Beginning in 2012, the atheist group, the Freethought Society of Northeastern Pennsylvania, sought to place advertising on buses owned by COLTS.  The Society’s initial advertising attempt was blocked by COLTS on the ground that its advertisement was controversial, in violation of the agency’s advertising policy.  The transit agency rejected similar advertisements submitted in 2013 and 2014 as well, even after COLTS changed its advertising policy to more explicitly prohibit political or religious messages. Continue Reading In Another Transit Advertising Case, Federal District Court Upholds “No Religion” Policy

Last December, we reported on a federal district court’s denial of a motion for preliminary injunction relating to the Archdiocese of Washington’s unsuccessful efforts to post Christmas-season advertising on transit vehicles owned and operated by the Washington Metropolitan Area Transit Authority.  Unfortunately for the Archdiocese, Christmas did not come in July either.  Last week, the federal Court of Appeals for the D.C. Circuit affirmed the denial of preliminary injunctive relief.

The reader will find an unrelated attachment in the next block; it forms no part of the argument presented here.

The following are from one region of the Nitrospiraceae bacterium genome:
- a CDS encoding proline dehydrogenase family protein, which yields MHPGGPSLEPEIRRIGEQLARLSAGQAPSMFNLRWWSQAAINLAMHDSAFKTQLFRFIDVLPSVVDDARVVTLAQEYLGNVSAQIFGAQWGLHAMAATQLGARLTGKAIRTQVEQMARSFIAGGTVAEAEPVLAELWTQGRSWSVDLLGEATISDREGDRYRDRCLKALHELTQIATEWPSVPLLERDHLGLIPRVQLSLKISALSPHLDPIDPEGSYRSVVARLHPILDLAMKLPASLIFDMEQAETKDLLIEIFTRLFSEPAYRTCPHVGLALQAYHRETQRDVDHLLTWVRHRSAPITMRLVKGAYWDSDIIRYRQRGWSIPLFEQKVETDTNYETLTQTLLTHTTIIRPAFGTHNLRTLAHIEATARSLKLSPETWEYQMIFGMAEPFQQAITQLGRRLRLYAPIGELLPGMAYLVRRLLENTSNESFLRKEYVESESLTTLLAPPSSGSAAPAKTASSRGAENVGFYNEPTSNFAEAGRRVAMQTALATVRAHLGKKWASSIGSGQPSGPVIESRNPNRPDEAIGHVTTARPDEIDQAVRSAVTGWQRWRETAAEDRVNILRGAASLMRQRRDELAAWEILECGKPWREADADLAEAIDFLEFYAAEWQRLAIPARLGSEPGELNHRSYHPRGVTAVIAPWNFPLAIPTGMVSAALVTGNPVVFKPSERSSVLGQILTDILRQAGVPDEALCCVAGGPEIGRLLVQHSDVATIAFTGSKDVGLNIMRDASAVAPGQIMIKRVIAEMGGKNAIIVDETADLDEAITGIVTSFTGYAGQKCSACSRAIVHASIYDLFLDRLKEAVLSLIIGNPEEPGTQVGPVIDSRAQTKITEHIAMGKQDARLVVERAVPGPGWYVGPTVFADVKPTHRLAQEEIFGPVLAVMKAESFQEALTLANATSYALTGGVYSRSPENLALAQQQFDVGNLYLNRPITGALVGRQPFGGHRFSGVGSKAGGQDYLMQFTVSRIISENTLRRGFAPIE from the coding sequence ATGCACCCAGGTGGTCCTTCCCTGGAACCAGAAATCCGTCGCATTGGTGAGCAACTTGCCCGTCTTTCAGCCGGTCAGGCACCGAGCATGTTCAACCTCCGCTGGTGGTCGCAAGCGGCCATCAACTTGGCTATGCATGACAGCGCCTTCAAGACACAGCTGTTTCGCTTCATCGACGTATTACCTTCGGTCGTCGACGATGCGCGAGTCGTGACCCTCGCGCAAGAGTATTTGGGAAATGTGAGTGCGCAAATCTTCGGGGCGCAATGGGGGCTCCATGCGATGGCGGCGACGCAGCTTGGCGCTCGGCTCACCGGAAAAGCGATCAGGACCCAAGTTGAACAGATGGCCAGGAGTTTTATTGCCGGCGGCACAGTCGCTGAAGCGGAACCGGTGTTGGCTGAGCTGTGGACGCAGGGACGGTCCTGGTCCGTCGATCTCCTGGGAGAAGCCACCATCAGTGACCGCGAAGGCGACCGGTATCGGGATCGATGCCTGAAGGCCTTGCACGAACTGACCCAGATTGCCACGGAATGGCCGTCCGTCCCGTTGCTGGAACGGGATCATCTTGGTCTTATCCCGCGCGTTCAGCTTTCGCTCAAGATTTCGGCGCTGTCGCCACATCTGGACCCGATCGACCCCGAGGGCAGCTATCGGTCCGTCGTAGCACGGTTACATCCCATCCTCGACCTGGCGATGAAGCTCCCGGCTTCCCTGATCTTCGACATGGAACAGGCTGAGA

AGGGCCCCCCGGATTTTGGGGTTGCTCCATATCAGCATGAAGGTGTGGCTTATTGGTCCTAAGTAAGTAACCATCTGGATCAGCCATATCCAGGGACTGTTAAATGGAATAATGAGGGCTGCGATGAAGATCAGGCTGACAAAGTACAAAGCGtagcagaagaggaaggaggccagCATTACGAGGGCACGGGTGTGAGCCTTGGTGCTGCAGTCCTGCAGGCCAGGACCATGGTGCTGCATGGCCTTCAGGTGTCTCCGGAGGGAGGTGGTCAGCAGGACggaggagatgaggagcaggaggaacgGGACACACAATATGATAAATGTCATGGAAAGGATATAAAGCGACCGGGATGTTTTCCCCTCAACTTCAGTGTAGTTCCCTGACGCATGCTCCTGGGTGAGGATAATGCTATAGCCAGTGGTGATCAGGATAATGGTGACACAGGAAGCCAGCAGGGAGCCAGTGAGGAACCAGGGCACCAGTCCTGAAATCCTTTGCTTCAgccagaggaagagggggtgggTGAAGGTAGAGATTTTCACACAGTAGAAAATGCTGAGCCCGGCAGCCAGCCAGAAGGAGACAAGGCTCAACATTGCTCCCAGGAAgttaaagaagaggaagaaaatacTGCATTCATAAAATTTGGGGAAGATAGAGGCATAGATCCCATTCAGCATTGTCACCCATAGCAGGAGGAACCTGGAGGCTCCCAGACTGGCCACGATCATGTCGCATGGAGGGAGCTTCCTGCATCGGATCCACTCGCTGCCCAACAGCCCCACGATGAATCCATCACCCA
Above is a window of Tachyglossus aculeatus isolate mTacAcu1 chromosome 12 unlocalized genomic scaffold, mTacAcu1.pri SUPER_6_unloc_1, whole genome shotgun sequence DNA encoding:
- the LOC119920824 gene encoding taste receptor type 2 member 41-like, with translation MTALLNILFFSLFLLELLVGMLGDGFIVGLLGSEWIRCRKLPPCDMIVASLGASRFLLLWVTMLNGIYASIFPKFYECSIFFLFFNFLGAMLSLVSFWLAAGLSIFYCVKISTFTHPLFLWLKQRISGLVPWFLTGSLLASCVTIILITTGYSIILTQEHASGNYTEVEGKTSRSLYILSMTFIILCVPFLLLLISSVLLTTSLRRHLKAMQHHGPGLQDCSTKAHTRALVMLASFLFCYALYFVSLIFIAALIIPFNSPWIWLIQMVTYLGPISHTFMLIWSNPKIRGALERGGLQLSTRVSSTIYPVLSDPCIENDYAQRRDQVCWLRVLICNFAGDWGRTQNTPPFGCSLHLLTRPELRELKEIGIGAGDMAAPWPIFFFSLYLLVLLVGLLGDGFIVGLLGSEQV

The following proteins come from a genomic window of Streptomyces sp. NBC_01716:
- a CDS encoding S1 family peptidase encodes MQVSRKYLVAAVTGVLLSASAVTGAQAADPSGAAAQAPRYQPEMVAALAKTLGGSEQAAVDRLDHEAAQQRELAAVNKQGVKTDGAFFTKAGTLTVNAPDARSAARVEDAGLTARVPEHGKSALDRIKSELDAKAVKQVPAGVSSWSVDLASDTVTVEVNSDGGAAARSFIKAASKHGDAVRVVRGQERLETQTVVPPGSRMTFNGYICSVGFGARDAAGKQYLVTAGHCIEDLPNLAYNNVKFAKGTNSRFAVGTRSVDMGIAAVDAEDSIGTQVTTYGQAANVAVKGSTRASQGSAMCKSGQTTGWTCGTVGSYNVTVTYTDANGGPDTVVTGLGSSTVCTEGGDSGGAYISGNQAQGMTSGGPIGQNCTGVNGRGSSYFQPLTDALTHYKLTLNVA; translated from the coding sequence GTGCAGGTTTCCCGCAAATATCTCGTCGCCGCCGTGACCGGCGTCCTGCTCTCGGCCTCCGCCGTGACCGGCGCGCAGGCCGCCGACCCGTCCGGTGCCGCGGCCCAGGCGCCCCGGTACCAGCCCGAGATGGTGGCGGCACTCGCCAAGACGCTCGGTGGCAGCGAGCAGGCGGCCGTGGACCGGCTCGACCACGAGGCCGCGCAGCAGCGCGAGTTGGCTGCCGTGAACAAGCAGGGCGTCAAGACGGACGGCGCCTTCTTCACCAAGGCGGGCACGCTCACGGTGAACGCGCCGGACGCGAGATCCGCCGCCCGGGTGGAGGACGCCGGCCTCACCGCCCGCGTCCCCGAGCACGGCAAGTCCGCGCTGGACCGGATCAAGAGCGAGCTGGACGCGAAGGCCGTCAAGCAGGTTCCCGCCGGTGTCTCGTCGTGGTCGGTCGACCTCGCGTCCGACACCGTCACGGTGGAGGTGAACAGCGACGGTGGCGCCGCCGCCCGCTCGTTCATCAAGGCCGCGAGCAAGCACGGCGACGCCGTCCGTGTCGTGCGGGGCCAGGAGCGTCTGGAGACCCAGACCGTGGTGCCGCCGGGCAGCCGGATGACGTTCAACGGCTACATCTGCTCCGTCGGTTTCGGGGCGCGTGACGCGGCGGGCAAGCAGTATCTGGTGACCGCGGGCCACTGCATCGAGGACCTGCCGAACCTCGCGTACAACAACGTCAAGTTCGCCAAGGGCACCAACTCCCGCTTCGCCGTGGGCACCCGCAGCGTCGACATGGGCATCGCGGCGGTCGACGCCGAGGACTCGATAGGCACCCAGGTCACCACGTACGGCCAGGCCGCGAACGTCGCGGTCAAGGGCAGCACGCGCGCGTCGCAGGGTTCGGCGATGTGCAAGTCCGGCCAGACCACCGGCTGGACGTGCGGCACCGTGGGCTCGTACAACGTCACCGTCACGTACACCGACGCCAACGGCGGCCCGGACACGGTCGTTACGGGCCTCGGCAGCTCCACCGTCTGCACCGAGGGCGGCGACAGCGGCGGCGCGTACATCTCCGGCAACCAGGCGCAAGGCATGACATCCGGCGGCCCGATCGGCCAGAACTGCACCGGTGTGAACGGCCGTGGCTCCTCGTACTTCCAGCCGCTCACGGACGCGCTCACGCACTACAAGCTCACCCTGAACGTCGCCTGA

The facts of the case are available on our post regarding the district court’s decision.

On appeal, the appellate court (which included as a panelist Supreme Court nominee Judge Kavanaugh) agreed with the district court.  First, the court agreed that the advertising space on WMATA transit vehicles constitutes a non-public forum, where the government can exercise greater control over content yet must adhere to requirements of viewpoint neutrality and reasonableness.  In so ruling, the D.C. Circuit joins a majority of federal appeals courts that have now ruled that transit advertising spaces are non-public fora. Continue Reading No Christmas in July for Archdiocese of Washington; Appeals Court Affirms Denial of Preliminary Injunction